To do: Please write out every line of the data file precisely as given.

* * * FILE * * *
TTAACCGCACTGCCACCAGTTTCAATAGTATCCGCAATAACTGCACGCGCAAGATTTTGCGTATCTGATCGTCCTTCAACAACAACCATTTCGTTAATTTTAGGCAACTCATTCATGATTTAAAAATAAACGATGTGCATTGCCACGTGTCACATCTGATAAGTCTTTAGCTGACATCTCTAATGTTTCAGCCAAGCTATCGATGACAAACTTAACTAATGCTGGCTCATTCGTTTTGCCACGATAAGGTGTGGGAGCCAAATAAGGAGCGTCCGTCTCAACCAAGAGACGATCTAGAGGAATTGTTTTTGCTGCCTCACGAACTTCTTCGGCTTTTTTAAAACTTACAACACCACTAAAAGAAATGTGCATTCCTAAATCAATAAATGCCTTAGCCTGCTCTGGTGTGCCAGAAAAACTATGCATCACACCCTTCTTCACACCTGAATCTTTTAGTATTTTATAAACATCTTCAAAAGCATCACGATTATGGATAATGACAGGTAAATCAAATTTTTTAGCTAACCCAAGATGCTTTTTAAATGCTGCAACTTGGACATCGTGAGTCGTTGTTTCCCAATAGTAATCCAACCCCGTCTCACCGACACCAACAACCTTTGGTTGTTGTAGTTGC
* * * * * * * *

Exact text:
TTAACCGCACTGCCACCAGTTTCAATAGTATCCGCAATAACTGCACGCGCAAGATTTTGCGTATCTGATCGTCCTTCAACAACAACCATTTCGTTAATTTTAGGCAACTCATTCATGATTTAAAAATAAACGATGTGCATTGCCACGTGTCACATCTGATAAGTCTTTAGCTGACATCTCTAATGTTTCAGCCAAGCTATCGATGACAAACTTAACTAATGCTGGCTCATTCGTTTTGCCACGATAAGGTGTGGGAGCCAAATAAGGAGCGTCCGTCTCAACCAAGAGACGATCTAGAGGAATTGTTTTTGCTGCCTCACGAACTTCTTCGGCTTTTTTAAAACTTACAACACCACTAAAAGAAATGTGCATTCCTAAATCAATAAATGCCTTAGCCTGCTCTGGTGTGCCAGAAAAACTATGCATCACACCCTTCTTCACACCTGAATCTTTTAGTATTTTATAAACATCTTCAAAAGCATCACGATTATGGATAATGACAGGTAAATCAAATTTTTTAGCTAACCCAAGATGCTTTTTAAATGCTGCAACTTGGACATCGTGAGTCGTTGTTTCCCAATAGTAATCCAACCCCGTCTCACCGACACCAACAACCTTTGGTTGTTGTAGTTGC